Culture / Foodie Events

Trendy New Asian Lounge Deserves Restaurant Attention, Too

Don’t Sleep on the Food at Tarakaan

BY Laurann Claridge // 11.18.15
photography James Nielsen

Appearances can indeed be deceiving. Take the gutsy Tarakaan, which opens recently, a pan-Asian restaurant/bar in Midtown that resides inside the red-skinned geometric façade reworked by architect Stanley Tigerman for Knoll in the 1980s. (The building, which was erected decades before, once housed the Davis Baking Powder Company and Lipper Motor Cars.)

Past the rickshaw in the foyer and Tara, the imposing Buddhist tantric meditation deity, you’ll enter a Shangri-la conjured by Viviana Blandeau. She and owners Piran Esfahani and PJ Jamea have taken the 6,000-square-foot space back to the rafters to reveal the original brick walls and roof trusses, creating an opium-den-like space with rooms on different levels. In the main bar, Geisha girls etched with pigment sticks line the back wall, ushering patrons to try a blue blushing dragon or white orchid cocktail ($12 each).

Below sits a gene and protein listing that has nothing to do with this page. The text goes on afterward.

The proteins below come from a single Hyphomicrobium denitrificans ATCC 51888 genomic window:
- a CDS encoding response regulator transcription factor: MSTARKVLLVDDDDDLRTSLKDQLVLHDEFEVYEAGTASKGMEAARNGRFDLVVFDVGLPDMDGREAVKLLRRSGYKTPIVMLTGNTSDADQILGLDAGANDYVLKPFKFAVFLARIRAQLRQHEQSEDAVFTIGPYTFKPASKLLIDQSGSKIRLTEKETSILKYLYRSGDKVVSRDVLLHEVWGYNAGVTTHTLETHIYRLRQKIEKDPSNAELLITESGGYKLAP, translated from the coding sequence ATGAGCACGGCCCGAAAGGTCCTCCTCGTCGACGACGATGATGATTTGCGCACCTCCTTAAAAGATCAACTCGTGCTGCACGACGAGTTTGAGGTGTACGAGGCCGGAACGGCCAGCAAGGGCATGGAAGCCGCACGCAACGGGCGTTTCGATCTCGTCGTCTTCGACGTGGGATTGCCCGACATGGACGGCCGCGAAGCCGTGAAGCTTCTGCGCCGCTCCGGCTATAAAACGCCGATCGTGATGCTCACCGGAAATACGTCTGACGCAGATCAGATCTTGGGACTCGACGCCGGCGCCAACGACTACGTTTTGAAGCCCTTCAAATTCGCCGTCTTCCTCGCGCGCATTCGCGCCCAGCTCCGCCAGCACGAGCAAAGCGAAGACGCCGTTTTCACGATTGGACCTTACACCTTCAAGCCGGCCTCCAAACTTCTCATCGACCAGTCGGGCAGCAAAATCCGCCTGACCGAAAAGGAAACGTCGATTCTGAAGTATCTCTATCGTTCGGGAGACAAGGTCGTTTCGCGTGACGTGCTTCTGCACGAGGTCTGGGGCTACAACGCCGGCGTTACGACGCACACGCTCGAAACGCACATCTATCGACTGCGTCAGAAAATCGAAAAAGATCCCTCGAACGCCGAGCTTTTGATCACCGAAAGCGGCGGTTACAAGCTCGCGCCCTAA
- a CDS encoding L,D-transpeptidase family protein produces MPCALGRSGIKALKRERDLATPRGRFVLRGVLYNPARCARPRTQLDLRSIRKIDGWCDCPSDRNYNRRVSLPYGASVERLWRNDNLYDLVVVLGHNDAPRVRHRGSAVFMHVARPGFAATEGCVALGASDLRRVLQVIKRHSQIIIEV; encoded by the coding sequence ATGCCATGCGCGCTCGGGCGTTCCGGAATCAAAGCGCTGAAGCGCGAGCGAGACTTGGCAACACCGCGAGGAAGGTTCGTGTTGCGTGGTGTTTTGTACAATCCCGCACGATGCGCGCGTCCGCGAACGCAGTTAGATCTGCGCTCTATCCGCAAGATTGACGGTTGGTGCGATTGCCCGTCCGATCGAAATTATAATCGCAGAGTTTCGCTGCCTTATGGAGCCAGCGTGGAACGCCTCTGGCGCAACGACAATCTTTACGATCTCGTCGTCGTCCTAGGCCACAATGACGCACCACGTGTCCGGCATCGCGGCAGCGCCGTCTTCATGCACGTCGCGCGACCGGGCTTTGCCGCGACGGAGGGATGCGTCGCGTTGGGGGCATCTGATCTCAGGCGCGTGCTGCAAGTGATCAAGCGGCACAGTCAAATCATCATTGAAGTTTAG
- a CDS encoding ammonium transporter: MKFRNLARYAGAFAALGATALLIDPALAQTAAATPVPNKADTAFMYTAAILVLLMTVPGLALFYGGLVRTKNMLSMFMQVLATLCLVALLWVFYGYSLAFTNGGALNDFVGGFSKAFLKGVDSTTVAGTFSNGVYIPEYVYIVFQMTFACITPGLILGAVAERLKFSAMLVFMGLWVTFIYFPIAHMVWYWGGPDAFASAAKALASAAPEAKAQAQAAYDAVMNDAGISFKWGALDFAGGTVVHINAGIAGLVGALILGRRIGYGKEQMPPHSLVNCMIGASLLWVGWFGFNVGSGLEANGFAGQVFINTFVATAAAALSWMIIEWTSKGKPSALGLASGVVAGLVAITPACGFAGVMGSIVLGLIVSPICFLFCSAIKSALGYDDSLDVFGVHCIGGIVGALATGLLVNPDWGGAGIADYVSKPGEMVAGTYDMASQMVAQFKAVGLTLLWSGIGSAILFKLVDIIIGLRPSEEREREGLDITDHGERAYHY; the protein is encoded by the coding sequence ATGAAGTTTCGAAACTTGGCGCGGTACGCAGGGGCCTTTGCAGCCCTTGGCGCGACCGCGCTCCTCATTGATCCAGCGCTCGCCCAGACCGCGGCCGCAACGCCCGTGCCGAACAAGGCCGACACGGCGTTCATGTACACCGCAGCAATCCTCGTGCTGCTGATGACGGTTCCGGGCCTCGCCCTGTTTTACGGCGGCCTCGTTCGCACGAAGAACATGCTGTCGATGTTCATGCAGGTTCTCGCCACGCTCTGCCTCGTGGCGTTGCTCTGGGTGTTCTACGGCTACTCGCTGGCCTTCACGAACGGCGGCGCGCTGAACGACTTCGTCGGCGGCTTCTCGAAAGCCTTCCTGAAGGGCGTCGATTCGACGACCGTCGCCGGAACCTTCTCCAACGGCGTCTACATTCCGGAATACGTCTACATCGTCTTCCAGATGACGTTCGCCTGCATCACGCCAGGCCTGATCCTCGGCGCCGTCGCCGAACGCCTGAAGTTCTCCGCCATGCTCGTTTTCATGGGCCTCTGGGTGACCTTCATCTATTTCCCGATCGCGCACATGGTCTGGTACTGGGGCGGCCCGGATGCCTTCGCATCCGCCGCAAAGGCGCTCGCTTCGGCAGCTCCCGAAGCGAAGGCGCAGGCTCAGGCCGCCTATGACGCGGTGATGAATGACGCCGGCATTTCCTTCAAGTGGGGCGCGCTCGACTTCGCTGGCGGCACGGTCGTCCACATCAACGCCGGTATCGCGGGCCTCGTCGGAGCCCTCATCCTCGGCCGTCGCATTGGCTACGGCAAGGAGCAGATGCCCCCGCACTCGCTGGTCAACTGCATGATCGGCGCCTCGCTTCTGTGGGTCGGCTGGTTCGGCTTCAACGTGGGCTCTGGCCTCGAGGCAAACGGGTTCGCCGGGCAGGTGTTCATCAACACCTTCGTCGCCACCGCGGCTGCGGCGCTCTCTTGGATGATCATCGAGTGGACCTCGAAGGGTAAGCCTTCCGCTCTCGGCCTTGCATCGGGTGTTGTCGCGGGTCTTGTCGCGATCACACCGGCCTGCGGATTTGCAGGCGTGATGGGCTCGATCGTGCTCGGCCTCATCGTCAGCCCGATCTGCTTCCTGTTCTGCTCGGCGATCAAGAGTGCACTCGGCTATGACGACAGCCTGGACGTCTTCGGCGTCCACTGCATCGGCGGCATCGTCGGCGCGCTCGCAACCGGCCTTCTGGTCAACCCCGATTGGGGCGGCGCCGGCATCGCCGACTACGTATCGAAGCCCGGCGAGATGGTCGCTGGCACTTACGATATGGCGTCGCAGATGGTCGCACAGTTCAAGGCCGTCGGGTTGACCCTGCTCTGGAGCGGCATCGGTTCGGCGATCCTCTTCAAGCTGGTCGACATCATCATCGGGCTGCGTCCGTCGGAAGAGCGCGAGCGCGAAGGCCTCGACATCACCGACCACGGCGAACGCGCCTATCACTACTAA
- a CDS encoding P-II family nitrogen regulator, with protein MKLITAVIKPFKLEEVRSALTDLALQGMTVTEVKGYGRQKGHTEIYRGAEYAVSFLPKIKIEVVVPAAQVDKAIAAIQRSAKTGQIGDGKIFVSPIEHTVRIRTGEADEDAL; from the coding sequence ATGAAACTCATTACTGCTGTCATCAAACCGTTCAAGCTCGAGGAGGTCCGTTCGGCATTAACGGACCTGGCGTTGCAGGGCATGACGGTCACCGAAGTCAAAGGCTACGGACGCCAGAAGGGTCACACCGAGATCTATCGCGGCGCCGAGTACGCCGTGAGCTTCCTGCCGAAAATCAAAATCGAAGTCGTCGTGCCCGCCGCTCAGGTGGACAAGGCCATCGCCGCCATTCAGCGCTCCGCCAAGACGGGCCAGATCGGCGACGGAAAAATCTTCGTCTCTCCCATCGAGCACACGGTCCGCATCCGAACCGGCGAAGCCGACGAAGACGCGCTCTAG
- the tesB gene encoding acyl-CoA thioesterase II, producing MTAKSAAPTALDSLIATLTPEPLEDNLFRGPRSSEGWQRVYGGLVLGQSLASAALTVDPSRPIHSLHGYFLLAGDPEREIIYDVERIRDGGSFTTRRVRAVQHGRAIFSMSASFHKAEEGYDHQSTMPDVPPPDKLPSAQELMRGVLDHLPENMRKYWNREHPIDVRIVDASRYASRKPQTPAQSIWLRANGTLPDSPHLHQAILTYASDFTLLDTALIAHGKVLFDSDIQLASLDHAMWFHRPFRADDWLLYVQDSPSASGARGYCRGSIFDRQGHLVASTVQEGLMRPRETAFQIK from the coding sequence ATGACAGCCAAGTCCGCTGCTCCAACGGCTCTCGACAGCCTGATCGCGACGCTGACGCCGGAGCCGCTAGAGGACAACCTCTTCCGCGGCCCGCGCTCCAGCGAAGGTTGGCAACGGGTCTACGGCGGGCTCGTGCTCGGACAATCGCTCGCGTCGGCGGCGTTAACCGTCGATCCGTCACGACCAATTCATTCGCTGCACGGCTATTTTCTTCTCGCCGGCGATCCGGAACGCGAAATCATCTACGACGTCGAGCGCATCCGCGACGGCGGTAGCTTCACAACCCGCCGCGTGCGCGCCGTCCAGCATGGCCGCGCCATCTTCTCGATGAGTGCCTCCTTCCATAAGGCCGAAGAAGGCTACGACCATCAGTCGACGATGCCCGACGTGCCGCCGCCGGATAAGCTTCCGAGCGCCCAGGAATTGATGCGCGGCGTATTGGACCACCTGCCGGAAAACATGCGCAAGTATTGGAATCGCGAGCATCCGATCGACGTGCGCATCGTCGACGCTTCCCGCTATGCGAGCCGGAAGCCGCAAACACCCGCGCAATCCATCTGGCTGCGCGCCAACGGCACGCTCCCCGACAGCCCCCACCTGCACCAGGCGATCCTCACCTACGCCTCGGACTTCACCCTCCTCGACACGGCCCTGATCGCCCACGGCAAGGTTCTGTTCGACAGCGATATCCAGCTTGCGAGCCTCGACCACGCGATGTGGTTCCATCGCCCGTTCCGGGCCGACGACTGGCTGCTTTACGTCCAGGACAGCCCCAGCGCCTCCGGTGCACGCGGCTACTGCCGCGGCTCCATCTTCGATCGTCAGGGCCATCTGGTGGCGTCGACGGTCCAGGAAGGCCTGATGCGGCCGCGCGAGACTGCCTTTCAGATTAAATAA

Young chef Micah Rideout melds the flavors of Thailand, Malaysia, China, India and Indonesia. A child of American missionaries, he was raised in Chiang Mai, Thailand; along the way, he learned to cook the food of his adopted homeland. Here, Rideout serves shareable plates with ingredients and techniques so authentic to the East — i.e., palm sugar versus granulated to give a sweet balance to Pad Thai ($18) — that he often has to educate his colleagues on their use and origins.

Before he presses cooked pork hock for his bacon bowl ($18), he braises the meat in a Chinese master stock — such prized, flavorsome broths can be passed down for decades, infusing spice and flavorings from dishes past, to impart a complexity impossible to duplicate. I adored the miso brulée sea scallops with carrots cooked with cardamom spice, their fresh green tops puréed into a pesto sauce doled out in tiny dots ($23). I’d also order the glass noodle nabe ($17) again; studded with shrimp, candied bacon, ginger and pickled mustard greens, it makes for a harmonious tasting dish ($17). 

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